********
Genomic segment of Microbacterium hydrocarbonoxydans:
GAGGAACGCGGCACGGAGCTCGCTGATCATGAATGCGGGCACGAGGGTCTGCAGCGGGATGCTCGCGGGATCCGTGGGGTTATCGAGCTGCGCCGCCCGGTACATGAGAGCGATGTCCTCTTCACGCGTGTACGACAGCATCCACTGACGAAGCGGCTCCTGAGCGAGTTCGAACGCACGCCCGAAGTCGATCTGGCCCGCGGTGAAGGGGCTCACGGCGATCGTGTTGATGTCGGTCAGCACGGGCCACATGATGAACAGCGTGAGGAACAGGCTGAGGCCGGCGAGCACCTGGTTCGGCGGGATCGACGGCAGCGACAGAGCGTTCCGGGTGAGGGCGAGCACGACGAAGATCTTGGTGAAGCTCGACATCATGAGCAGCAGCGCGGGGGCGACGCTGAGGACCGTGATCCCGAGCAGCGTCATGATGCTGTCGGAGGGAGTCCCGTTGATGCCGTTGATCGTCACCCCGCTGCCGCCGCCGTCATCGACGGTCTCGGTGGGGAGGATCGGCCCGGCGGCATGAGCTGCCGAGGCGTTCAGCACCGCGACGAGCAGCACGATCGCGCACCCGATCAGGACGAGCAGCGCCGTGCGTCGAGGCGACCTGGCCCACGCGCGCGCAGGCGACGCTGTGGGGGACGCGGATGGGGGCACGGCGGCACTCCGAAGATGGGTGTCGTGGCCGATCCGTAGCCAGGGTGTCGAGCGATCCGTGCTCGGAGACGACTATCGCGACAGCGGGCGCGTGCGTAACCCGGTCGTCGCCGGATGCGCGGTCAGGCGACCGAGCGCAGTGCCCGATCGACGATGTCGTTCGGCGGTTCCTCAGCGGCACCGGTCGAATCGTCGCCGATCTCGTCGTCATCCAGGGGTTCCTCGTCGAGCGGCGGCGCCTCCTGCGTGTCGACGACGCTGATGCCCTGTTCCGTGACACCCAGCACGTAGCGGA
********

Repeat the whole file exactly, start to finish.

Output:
Genomic segment of Microbacterium hydrocarbonoxydans:
GAGGAACGCGGCACGGAGCTCGCTGATCATGAATGCGGGCACGAGGGTCTGCAGCGGGATGCTCGCGGGATCCGTGGGGTTATCGAGCTGCGCCGCCCGGTACATGAGAGCGATGTCCTCTTCACGCGTGTACGACAGCATCCACTGACGAAGCGGCTCCTGAGCGAGTTCGAACGCACGCCCGAAGTCGATCTGGCCCGCGGTGAAGGGGCTCACGGCGATCGTGTTGATGTCGGTCAGCACGGGCCACATGATGAACAGCGTGAGGAACAGGCTGAGGCCGGCGAGCACCTGGTTCGGCGGGATCGACGGCAGCGACAGAGCGTTCCGGGTGAGGGCGAGCACGACGAAGATCTTGGTGAAGCTCGACATCATGAGCAGCAGCGCGGGGGCGACGCTGAGGACCGTGATCCCGAGCAGCGTCATGATGCTGTCGGAGGGAGTCCCGTTGATGCCGTTGATCGTCACCCCGCTGCCGCCGCCGTCATCGACGGTCTCGGTGGGGAGGATCGGCCCGGCGGCATGAGCTGCCGAGGCGTTCAGCACCGCGACGAGCAGCACGATCGCGCACCCGATCAGGACGAGCAGCGCCGTGCGTCGAGGCGACCTGGCCCACGCGCGCGCAGGCGACGCTGTGGGGGACGCGGATGGGGGCACGGCGGCACTCCGAAGATGGGTGTCGTGGCCGATCCGTAGCCAGGGTGTCGAGCGATCCGTGCTCGGAGACGACTATCGCGACAGCGGGCGCGTGCGTAACCCGGTCGTCGCCGGATGCGCGGTCAGGCGACCGAGCGCAGTGCCCGATCGACGATGTCGTTCGGCGGTTCCTCAGCGGCACCGGTCGAATCGTCGCCGATCTCGTCGTCATCCAGGGGTTCCTCGTCGAGCGGCGGCGCCTCCTGCGTGTCGACGACGCTGATGCCCTGTTCCGTGACACCCAGCACGTAGCGGA